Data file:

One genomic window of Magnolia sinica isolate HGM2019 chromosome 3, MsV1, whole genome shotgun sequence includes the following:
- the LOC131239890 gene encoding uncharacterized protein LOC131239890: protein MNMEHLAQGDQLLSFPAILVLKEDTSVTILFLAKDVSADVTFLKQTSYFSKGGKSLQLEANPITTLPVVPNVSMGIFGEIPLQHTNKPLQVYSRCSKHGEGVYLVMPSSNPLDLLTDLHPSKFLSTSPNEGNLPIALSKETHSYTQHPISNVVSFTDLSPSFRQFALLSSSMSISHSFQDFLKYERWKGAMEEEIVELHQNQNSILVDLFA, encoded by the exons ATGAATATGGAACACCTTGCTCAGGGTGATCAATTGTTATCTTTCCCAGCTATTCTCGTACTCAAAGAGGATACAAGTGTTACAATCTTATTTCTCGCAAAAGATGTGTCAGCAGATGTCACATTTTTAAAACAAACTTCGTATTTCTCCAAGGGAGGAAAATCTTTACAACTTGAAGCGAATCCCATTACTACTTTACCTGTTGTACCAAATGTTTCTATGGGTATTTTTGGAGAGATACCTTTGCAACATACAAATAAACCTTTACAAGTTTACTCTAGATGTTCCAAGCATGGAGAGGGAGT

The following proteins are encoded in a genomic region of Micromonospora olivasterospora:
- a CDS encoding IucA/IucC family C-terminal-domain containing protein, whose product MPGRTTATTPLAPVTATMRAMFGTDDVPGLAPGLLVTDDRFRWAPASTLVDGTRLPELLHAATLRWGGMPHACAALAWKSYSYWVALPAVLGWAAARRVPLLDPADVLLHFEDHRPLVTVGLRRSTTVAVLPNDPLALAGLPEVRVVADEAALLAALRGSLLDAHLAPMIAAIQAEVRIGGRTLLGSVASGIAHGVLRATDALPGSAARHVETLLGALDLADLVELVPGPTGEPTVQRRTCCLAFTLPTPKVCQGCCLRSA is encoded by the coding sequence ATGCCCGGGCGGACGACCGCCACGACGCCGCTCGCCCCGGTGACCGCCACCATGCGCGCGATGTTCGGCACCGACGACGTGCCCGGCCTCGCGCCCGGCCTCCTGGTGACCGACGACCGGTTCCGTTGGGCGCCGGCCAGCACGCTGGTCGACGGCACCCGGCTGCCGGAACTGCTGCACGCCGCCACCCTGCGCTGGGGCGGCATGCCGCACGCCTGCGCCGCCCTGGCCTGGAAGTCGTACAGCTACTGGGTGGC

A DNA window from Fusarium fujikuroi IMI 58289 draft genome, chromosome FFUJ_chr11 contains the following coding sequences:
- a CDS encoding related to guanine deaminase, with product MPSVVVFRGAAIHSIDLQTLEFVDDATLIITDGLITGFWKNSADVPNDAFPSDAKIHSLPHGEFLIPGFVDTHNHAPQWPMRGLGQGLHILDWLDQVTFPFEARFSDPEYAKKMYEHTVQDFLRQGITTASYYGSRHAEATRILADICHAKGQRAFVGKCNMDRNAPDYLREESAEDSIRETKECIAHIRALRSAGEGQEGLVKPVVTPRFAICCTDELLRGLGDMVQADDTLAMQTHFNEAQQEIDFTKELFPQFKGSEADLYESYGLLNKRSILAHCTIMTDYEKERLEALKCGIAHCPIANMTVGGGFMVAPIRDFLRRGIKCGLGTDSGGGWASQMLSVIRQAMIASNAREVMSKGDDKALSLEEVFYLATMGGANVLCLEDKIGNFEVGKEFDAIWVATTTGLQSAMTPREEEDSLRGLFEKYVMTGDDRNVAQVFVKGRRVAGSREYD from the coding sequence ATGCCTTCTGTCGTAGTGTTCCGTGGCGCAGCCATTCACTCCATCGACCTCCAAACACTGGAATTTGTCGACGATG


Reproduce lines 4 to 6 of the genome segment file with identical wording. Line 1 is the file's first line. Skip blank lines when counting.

- a CDS encoding IucA/IucC family C-terminal-domain containing protein, whose product MPGRTTATTPLAPVTATMRAMFGTDDVPGLAPGLLVTDDRFRWAPASTLVDGTRLPELLHAATLRWGGMPHACAALAWKSYSYWVALPAVLGWAAARRVPLLDPADVLLHFEDHRPLVTVGLRRSTTVAVLPNDPLALAGLPEVRVVADEAALLAALRGSLLDAHLAPMIAAIQAEVRIGGRTLLGSVASGIAHGVLRATDALPGSAARHVETLLGALDLADLVELVPGPTGEPTVQRRTCCLAFTLPTPKVCQGCCLRSA is encoded by the coding sequence ATGCCCGGGCGGACGACCGCCACGACGCCGCTCGCCCCGGTGACCGCCACCATGCGCGCGATGTTCGGCACCGACGACGTGCCCGGCCTCGCGCCCGGCCTCCTGGTGACCGACGACCGGTTCCGTTGGGCGCCGGCCAGCACGCTGGTCGACGGCACCCGGCTGCCGGAACTGCTGCACGCCGCCACCCTGCGCTGGGGCGGCATGCCGCACGCCTGCGCCGCCCTGGCCTGGAAGTCGTACAGCTACTGGGTGGC

A DNA window from Fusarium fujikuroi IMI 58289 draft genome, chromosome FFUJ_chr11 contains the following coding sequences:
- a CDS encoding related to guanine deaminase, with product MPSVVVFRGAAIHSIDLQTLEFVDDATLIITDGLITGFWKNSADVPNDAFPSDAKIHSLPHGEFLIPGFVDTHNHAPQWPMRGLGQGLHILDWLDQVTFPFEARFSDPEYAKKMYEHTVQDFLRQGITTASYYGSRHAEATRILADICHAKGQRAFVGKCNMDRNAPDYLREESAEDSIRETKECIAHIRALRSAGEGQEGLVKPVVTPRFAICCTDELLRGLGDMVQADDTLAMQTHFNEAQQEIDFTKELFPQFKGSEADLYESYGLLNKRSILAHCTIMTDYEKERLEALKCGIAHCPIANMTVGGGFMVAPIRDFLRRGIKCGLGTDSGGGWASQMLSVIRQAMIASNAREVMSKGDDKALSLEEVFYLATMGGANVLCLEDKIGNFEVGKEFDAIWVATTTGLQSAMTPREEEDSLRGLFEKYVMTGDDRNVAQVFVKGRRVAGSREYD from the coding sequence ATGCCTTCTGTCGTAGTGTTCCGTGGCGCAGCCATTCACTCCATCGACCTCCAAACACTGGAATTTGTCGACGATG